"This way, you'll think of other things," he says gently.
The scene is just one of many provocative moments in the movie "Marock," a story of Jewish-Muslim love challenging taboos in this traditional Muslim society and provoking Islamic politicians' ire.
The movie only won general release on screens here this week - nearly a year after it showed at the Cannes Film Festival in 2005 - following a long vetting by government censors.
The Justice and Development Party, Morocco's increasingly popular Islamist political party, claims that "Marock" breaks a Moroccan law forbidding offense to Islam.
"It's a mockery of Moroccan spiritual life," said Abdelkader Amara, a member of the PJD's general secretariat.
The film follows Rita, a rebellious daughter of Casablanca's thin upper crust, as she and her friends approach the end of high school, and then adulthood. Along the way, they gulp whiskey, smoke hashish, party, eat during Ramadan, and indulge in romantic intrigue.
Rita's youthful hedonism gets complicated when she falls for handsome daredevil Youri, a Jew. While her friends accept the affair, she must hide it from her tradition-bound parents and religiously conservative older brother.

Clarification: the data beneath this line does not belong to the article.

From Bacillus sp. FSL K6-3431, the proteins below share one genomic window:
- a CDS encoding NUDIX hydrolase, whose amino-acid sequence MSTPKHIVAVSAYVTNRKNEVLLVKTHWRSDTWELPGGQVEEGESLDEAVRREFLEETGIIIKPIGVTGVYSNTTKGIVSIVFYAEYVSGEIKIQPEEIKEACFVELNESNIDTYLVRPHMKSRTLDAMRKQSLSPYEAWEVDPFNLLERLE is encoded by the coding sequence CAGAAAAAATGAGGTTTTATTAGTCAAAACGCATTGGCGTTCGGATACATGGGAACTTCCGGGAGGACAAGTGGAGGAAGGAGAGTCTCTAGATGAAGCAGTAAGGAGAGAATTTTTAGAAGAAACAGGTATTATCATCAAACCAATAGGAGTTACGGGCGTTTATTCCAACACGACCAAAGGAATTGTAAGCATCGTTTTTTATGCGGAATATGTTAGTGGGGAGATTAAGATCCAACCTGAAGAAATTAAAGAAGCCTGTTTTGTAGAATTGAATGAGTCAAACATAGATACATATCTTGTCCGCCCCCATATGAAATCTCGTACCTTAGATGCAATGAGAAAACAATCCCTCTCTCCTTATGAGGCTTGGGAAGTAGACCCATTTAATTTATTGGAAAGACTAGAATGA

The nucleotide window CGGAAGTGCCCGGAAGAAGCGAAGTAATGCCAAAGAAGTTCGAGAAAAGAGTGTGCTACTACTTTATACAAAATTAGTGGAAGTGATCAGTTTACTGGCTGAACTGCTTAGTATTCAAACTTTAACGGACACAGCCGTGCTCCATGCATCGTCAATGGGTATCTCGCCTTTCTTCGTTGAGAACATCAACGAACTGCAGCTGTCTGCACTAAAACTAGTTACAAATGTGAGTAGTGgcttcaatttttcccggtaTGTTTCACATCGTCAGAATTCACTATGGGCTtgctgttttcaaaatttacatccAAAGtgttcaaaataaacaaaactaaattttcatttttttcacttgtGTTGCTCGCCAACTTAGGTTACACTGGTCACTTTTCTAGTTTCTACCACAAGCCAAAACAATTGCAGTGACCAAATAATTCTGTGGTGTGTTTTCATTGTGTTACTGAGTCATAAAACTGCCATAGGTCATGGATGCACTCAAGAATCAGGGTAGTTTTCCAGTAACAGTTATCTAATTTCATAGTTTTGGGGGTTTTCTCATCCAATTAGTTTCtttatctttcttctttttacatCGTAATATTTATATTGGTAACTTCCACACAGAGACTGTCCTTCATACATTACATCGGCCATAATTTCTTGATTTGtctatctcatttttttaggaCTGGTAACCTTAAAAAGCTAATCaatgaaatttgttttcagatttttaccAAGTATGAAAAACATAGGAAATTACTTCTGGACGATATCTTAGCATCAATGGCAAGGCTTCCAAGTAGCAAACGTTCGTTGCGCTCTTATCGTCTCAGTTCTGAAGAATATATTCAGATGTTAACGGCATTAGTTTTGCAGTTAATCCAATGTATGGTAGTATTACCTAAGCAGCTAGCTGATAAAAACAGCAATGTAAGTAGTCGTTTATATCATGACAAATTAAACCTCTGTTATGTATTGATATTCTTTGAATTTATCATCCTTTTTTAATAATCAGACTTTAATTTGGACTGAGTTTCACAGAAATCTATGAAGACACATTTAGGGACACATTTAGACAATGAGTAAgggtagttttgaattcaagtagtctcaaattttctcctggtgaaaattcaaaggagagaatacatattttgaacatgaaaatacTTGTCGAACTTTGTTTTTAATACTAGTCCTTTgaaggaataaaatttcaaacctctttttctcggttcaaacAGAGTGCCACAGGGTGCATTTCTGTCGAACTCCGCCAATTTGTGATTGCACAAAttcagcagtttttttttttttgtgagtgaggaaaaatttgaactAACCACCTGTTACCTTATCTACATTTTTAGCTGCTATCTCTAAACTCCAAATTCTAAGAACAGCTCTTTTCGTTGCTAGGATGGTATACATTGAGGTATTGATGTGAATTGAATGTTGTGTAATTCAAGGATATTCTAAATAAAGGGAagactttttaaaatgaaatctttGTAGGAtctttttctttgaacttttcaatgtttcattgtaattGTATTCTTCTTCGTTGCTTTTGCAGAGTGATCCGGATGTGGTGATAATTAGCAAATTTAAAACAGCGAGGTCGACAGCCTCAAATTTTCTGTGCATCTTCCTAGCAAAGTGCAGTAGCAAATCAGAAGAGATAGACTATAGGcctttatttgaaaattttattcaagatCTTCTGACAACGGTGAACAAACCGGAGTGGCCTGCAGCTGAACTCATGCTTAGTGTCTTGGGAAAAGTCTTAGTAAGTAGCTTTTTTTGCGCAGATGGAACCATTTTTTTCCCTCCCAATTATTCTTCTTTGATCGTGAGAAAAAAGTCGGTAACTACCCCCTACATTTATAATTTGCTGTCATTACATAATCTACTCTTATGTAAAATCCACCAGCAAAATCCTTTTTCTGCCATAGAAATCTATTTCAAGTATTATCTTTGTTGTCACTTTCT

"I don't care about religion," Rita tells Youri. "I just want to be able to kiss you where I want and when I want."
Director Laila Marrakchi, a Muslim married to a Sephardic Jew, grew up in the moneyed Casablanca milieu her movie depicts, the Ap reports.
"I wanted to make an 'American Graffiti' in Morocco, to show a certain kind of Moroccan youth who exist even if some people would like to deny it," she told The Associated Press.
"I knew in making this film that some things were going to cause discomfort, notably the love relationship between a young Muslim and young Jew. But for me, it is a symbol of peace and tolerance in a complicated world."
Morocco prides itself on religious tolerance and is home to a centuries-old Jewish community. While anti-Jewish feeling has accompanied moments of political tension, and Jewish religious and community sites were targeted in bombing attacks in Casablanca in 2003, Moroccan Jews and Muslims have generally coexisted peacefully.
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